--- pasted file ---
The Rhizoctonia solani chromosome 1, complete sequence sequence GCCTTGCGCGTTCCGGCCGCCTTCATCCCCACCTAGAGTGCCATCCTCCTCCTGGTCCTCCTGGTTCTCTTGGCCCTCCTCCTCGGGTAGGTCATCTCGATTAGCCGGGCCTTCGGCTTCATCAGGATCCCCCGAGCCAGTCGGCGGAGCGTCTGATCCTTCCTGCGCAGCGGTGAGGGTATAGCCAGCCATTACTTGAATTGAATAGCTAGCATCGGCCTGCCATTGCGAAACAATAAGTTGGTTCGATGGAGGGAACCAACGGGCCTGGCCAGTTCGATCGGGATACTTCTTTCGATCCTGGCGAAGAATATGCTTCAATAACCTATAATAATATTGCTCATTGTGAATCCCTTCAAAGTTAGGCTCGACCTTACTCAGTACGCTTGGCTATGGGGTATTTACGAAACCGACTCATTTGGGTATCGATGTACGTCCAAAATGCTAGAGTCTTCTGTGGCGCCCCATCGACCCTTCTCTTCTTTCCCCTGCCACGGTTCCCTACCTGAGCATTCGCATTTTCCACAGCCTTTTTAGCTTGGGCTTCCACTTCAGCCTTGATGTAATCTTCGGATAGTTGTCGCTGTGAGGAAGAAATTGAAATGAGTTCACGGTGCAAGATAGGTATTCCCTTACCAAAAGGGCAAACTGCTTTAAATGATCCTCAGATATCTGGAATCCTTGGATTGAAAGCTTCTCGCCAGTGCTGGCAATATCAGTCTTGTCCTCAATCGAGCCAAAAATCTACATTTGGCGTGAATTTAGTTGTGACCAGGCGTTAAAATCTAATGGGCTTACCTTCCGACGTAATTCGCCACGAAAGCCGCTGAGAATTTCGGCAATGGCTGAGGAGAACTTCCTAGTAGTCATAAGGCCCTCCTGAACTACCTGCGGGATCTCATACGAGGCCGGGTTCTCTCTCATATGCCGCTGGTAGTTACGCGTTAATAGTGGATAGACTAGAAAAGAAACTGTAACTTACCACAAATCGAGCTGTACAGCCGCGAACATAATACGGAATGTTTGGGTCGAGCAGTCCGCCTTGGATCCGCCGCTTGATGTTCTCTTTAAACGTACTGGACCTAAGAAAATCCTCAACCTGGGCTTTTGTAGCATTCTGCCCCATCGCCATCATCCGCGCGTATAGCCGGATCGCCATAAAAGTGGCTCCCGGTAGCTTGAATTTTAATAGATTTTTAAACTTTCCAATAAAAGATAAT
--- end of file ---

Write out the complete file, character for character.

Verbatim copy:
The Rhizoctonia solani chromosome 1, complete sequence sequence GCCTTGCGCGTTCCGGCCGCCTTCATCCCCACCTAGAGTGCCATCCTCCTCCTGGTCCTCCTGGTTCTCTTGGCCCTCCTCCTCGGGTAGGTCATCTCGATTAGCCGGGCCTTCGGCTTCATCAGGATCCCCCGAGCCAGTCGGCGGAGCGTCTGATCCTTCCTGCGCAGCGGTGAGGGTATAGCCAGCCATTACTTGAATTGAATAGCTAGCATCGGCCTGCCATTGCGAAACAATAAGTTGGTTCGATGGAGGGAACCAACGGGCCTGGCCAGTTCGATCGGGATACTTCTTTCGATCCTGGCGAAGAATATGCTTCAATAACCTATAATAATATTGCTCATTGTGAATCCCTTCAAAGTTAGGCTCGACCTTACTCAGTACGCTTGGCTATGGGGTATTTACGAAACCGACTCATTTGGGTATCGATGTACGTCCAAAATGCTAGAGTCTTCTGTGGCGCCCCATCGACCCTTCTCTTCTTTCCCCTGCCACGGTTCCCTACCTGAGCATTCGCATTTTCCACAGCCTTTTTAGCTTGGGCTTCCACTTCAGCCTTGATGTAATCTTCGGATAGTTGTCGCTGTGAGGAAGAAATTGAAATGAGTTCACGGTGCAAGATAGGTATTCCCTTACCAAAAGGGCAAACTGCTTTAAATGATCCTCAGATATCTGGAATCCTTGGATTGAAAGCTTCTCGCCAGTGCTGGCAATATCAGTCTTGTCCTCAATCGAGCCAAAAATCTACATTTGGCGTGAATTTAGTTGTGACCAGGCGTTAAAATCTAATGGGCTTACCTTCCGACGTAATTCGCCACGAAAGCCGCTGAGAATTTCGGCAATGGCTGAGGAGAACTTCCTAGTAGTCATAAGGCCCTCCTGAACTACCTGCGGGATCTCATACGAGGCCGGGTTCTCTCTCATATGCCGCTGGTAGTTACGCGTTAATAGTGGATAGACTAGAAAAGAAACTGTAACTTACCACAAATCGAGCTGTACAGCCGCGAACATAATACGGAATGTTTGGGTCGAGCAGTCCGCCTTGGATCCGCCGCTTGATGTTCTCTTTAAACGTACTGGACCTAAGAAAATCCTCAACCTGGGCTTTTGTAGCATTCTGCCCCATCGCCATCATCCGCGCGTATAGCCGGATCGCCATAAAAGTGGCTCCCGGTAGCTTGAATTTTAATAGATTTTTAAACTTTCCAATAAAAGATAAT